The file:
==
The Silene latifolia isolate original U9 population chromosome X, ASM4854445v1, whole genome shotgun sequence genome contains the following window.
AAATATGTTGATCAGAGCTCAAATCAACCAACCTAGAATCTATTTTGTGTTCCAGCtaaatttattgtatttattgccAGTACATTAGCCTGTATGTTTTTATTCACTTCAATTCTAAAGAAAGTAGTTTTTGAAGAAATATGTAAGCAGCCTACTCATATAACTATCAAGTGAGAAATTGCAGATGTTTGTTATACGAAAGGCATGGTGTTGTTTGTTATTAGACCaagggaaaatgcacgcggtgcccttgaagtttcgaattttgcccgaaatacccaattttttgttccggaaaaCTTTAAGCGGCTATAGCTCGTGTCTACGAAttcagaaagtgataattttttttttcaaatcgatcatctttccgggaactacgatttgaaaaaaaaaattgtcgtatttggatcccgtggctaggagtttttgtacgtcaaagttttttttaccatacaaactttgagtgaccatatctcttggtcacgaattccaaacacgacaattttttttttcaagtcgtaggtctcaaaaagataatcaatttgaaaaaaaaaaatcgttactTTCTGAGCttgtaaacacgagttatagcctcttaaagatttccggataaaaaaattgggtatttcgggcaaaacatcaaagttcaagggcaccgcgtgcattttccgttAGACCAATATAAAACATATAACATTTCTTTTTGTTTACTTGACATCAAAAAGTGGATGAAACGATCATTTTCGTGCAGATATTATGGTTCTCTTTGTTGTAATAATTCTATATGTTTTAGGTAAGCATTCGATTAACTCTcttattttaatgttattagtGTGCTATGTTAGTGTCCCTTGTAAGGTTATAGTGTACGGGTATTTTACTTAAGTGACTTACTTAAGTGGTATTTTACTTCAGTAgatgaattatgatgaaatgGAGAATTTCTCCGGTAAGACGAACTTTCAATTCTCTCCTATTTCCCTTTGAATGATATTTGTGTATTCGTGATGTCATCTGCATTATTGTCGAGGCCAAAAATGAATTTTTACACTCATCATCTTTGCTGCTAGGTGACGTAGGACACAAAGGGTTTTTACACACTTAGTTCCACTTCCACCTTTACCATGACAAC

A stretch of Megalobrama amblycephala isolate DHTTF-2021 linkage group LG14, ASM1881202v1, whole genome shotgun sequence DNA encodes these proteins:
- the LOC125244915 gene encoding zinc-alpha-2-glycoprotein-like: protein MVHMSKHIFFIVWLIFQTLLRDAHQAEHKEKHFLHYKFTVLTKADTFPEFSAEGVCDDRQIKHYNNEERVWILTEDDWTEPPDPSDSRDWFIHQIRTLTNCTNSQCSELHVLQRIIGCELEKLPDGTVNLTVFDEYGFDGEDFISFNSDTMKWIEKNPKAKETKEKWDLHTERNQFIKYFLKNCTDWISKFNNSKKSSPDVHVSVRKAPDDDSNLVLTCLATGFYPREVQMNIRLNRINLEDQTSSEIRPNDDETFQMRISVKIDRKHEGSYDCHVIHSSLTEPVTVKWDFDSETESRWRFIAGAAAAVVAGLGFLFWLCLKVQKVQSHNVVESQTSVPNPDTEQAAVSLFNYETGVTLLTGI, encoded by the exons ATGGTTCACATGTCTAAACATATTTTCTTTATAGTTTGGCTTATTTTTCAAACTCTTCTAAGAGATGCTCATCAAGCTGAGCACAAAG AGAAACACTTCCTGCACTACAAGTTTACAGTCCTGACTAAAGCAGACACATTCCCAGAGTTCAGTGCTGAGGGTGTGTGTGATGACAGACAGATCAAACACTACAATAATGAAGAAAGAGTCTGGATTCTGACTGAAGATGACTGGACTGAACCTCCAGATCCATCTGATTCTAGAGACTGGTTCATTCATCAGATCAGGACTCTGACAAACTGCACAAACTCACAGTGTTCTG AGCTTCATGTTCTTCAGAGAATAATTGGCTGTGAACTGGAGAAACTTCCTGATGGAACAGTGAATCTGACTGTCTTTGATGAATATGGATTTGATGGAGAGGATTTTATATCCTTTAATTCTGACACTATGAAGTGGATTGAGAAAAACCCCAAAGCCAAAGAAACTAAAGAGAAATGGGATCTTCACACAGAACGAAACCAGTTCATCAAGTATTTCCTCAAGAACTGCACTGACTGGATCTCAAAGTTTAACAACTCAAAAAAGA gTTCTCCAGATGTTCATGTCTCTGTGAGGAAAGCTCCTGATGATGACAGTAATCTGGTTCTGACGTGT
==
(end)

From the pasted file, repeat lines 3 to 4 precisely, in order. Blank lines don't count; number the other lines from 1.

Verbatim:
A stretch of Megalobrama amblycephala isolate DHTTF-2021 linkage group LG14, ASM1881202v1, whole genome shotgun sequence DNA encodes these proteins:
- the LOC125244915 gene encoding zinc-alpha-2-glycoprotein-like: protein MVHMSKHIFFIVWLIFQTLLRDAHQAEHKEKHFLHYKFTVLTKADTFPEFSAEGVCDDRQIKHYNNEERVWILTEDDWTEPPDPSDSRDWFIHQIRTLTNCTNSQCSELHVLQRIIGCELEKLPDGTVNLTVFDEYGFDGEDFISFNSDTMKWIEKNPKAKETKEKWDLHTERNQFIKYFLKNCTDWISKFNNSKKSSPDVHVSVRKAPDDDSNLVLTCLATGFYPREVQMNIRLNRINLEDQTSSEIRPNDDETFQMRISVKIDRKHEGSYDCHVIHSSLTEPVTVKWDFDSETESRWRFIAGAAAAVVAGLGFLFWLCLKVQKVQSHNVVESQTSVPNPDTEQAAVSLFNYETGVTLLTGI, encoded by the exons ATGGTTCACATGTCTAAACATATTTTCTTTATAGTTTGGCTTATTTTTCAAACTCTTCTAAGAGATGCTCATCAAGCTGAGCACAAAG AGAAACACTTCCTGCACTACAAGTTTACAGTCCTGACTAAAGCAGACACATTCCCAGAGTTCAGTGCTGAGGGTGTGTGTGATGACAGACAGATCAAACACTACAATAATGAAGAAAGAGTCTGGATTCTGACTGAAGATGACTGGACTGAACCTCCAGATCCATCTGATTCTAGAGACTGGTTCATTCATCAGATCAGGACTCTGACAAACTGCACAAACTCACAGTGTTCTG AGCTTCATGTTCTTCAGAGAATAATTGGCTGTGAACTGGAGAAACTTCCTGATGGAACAGTGAATCTGACTGTCTTTGATGAATATGGATTTGATGGAGAGGATTTTATATCCTTTAATTCTGACACTATGAAGTGGATTGAGAAAAACCCCAAAGCCAAAGAAACTAAAGAGAAATGGGATCTTCACACAGAACGAAACCAGTTCATCAAGTATTTCCTCAAGAACTGCACTGACTGGATCTCAAAGTTTAACAACTCAAAAAAGA gTTCTCCAGATGTTCATGTCTCTGTGAGGAAAGCTCCTGATGATGACAGTAATCTGGTTCTGACGTGT